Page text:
The study investigates the various eye symptoms indicative of conjunctivitis in relation to COVID-19.
In the first study of its kind, researchers found a majority of patients with coronavirus disease 2019 (COVID-19) also experience eye issues such as sore eyes and light sensitivity.
In fact, 81% of COVID-19 patients reported ocular issues within two weeks of other disease-related symptoms, according to the new research published in the journal BMJ Open Ophthalmology. Of those, 80% said their eye problems lasted less than two weeks.
“This is the first study to investigate the various eye symptoms indicative of conjunctivitis in relation to COVID-19, their time frame in relation to other well-known COVID-19 symptoms, and their duration,” lead author Shahina Pardhan, Ph.D., professor and director of the Vision and Eye Research Institute at Anglia Ruskin University in Cambridge, U.K., said in a press release.
Sore eyes were significantly more common when the participants had COVID-19, with 16% reporting the issue as one of their symptoms. Only 5% reported having had the condition beforehand, according to a survey of 83 people.
While 18% of patients reported suffering from photophobia (light sensitivity) as one of their symptoms, this was only a 5% increase from their pre-COVID-19 state.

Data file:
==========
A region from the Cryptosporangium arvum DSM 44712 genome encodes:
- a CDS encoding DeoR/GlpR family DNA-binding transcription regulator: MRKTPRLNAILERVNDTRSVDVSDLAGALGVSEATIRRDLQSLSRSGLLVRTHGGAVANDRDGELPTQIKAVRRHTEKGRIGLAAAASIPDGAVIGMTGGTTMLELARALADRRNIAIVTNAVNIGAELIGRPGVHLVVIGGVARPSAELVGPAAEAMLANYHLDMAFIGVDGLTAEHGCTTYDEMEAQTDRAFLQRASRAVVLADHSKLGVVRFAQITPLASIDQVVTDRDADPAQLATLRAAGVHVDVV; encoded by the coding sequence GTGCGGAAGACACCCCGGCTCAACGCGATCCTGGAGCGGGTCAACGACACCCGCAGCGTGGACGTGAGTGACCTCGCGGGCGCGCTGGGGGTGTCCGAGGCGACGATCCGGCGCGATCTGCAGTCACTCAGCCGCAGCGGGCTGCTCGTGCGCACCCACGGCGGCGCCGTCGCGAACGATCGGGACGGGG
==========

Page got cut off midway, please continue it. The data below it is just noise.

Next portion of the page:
Seventeen percent also had itchy eyes.
The most common reported symptoms overall were fatigue (suffered by 90% of respondents), a fever (76%), and a dry cough (66%).
“While it is important that ocular symptoms are included in the list of possible COVID-19 symptoms, we argue that sore eyes should replace ‘conjunctivitis’ as it is important to differentiate from symptoms of other types of infections, such as bacterial infections, which manifest as mucous discharge or gritty eyes,” Pardhan said.
“This study is important because it helps us understand more about how COVID-19 can infect the conjunctiva and how this then allows the virus to spread through the body,” Pardhan added.